MOUNT VERNON — It takes most folks three hours to cover the 150 miles between Canonsburg, Pa., and Mount Vernon, but for cowboy showman Eddie Roskowski it has been an eventful odyssey of half a century and a million or so miles.
Roskowski was born in Canonsburg in 1928, and for the past decade he and his wife, Jane, have called Mount Vernon home. In between, he traversed the continent countless times working as a trick roper, bullwhip artist, sharpshooter, stuntman and rodeo cowboy. He rubbed elbows with Hollywood heroes and stars of the Grand Old Opry. And it all started with a minor act of vandalism inspired by a trick roper called Texas Tommy.
“He came to our school when I was 12 or 13, and he taught me how to spin a rope,” Roskowski recalled. “I went right home and cut down my mother’s clothesline to make a lariat, and after that I just never stopped.”
Even in a sleepy borough of 8,000, Eddie found good company in show biz. One neighbor, Perry Como, had embarked on a singing career that made him “Mister C” to millions. And Roskowski worked Pittsburgh nightclubs with a skinny singer named Stanley Vintula, who would attain fame as Bobby Vinton.
“There was drinking in the nightclubs, so we had to have a chaperone,” Roskowski said. “Sometimes we’d be out after the streetcars stopped running. Bobby wasn’t old enough to drive, so I’d give him a ride home.”
Roskowski was too young to serve in World War II, but was called up for the Korean War. His talents did not go unnoticed, and he spent four years entertaining troops in Korea and Japan. He received commendations from the Secretary of Defense, Department of the Army and the American Legion. After his service he hitched a trailer behind a station wagon and began barnstorming as Roskowski Rosco. He put on thousands of shows at fairs, rodeos, clubs and arenas. For months at a time he would do 15 school assembly shows a week, and estimates that he performed for more than three million kids.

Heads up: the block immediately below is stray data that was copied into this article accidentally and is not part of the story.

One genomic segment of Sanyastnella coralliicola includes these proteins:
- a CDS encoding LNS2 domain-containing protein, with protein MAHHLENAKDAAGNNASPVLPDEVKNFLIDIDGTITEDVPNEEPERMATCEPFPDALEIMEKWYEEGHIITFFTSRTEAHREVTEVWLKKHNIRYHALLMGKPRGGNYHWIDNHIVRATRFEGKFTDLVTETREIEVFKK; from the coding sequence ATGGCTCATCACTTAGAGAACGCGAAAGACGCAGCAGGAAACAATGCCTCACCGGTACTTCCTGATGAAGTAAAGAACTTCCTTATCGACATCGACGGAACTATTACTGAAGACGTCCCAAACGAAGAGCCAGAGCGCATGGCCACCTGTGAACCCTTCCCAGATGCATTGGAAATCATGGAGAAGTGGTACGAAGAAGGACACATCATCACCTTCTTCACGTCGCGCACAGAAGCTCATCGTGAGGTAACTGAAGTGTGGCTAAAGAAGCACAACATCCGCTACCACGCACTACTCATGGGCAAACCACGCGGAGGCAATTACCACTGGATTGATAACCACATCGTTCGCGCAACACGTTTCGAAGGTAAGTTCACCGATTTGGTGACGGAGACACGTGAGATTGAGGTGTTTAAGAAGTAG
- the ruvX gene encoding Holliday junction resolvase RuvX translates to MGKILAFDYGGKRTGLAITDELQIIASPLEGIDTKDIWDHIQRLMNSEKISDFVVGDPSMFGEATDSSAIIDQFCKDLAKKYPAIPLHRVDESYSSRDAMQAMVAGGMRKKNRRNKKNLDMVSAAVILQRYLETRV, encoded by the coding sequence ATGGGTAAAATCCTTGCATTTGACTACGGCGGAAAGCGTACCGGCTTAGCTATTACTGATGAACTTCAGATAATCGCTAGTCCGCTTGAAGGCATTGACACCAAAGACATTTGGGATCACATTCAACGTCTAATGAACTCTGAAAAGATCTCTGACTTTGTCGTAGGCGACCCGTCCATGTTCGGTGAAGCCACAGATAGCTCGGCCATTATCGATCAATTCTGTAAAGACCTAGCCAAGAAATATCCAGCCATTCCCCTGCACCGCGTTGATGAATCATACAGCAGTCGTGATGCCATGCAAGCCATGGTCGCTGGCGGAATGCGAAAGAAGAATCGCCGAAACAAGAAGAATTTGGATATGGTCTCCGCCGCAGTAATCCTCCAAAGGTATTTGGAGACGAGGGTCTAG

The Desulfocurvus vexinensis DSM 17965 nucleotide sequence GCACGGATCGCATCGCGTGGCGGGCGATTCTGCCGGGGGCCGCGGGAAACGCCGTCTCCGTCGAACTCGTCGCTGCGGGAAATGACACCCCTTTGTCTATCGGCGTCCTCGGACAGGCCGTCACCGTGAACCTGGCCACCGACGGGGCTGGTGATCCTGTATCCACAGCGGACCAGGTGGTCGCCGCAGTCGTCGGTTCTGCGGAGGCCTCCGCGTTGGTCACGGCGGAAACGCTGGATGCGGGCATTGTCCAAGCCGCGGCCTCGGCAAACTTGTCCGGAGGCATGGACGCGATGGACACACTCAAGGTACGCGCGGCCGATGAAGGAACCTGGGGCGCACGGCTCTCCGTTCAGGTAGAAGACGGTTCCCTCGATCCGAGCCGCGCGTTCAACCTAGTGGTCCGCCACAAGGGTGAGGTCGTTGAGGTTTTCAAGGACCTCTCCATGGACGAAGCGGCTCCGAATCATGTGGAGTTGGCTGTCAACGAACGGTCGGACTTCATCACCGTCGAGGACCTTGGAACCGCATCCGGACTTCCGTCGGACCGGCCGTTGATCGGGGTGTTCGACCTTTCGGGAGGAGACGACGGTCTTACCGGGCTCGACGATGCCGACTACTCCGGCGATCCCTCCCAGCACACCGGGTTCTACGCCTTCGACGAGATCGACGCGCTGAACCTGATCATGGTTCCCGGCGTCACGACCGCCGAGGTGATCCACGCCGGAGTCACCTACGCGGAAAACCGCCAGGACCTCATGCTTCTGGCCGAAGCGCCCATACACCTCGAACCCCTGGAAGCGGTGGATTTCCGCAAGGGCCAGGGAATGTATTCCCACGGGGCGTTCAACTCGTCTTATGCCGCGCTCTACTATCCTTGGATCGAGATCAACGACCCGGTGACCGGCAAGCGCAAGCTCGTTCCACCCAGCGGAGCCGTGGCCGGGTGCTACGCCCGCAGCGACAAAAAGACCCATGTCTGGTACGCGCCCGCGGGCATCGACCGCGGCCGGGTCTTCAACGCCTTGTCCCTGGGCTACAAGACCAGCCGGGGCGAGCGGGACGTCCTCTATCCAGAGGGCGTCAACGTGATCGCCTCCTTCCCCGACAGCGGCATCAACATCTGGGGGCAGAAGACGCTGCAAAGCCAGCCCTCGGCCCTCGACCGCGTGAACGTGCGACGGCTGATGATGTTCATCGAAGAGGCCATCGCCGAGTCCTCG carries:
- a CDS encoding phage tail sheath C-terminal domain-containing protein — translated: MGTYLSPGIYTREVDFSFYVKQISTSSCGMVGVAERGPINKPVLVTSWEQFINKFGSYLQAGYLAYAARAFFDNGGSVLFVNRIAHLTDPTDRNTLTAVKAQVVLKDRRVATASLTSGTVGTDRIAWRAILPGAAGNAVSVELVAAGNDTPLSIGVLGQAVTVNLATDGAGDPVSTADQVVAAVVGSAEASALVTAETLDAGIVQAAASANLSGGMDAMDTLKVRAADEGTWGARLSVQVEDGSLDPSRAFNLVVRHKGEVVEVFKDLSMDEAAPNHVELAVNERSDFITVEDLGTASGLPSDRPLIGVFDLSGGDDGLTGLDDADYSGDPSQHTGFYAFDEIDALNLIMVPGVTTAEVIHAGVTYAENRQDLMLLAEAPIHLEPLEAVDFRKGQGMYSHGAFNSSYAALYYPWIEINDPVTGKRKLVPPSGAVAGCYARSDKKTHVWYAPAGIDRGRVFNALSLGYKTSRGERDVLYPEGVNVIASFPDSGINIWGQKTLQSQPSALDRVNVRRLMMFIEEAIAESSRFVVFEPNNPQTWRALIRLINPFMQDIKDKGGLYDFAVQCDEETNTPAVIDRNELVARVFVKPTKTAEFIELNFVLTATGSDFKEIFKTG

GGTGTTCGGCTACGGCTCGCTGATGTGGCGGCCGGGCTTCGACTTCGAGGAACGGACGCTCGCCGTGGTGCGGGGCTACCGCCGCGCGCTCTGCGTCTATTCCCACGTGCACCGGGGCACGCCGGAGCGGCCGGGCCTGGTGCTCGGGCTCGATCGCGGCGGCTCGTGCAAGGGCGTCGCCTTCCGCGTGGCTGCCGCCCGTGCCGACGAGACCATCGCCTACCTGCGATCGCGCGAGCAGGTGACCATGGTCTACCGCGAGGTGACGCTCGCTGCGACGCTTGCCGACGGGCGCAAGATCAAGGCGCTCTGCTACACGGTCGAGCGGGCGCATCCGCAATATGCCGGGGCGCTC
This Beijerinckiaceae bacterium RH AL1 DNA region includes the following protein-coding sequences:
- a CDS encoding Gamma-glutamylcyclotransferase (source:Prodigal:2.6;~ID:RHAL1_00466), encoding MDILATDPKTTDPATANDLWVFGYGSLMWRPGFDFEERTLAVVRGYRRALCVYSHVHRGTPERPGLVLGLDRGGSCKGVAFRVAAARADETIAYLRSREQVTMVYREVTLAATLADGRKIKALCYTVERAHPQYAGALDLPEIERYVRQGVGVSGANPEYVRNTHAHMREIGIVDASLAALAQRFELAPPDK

There’s an adage among performers that trick roping isn’t about roping, but about making it look easy, and Roskowski Rosco’s contemporaries said his routines looked effortless. He worked with lassos as large as 35 feet in circumference, and could extinguish candles with slugs from his brace of stag-handled .357 pistols. He rode saddle broncs and bulls — “Nine seconds on a Brahma bull is an eternity” — but said he was best with a bullwhip. Roskowski could snap a cigarette from a brave accomplice’s mouth with a 50-foot whip.
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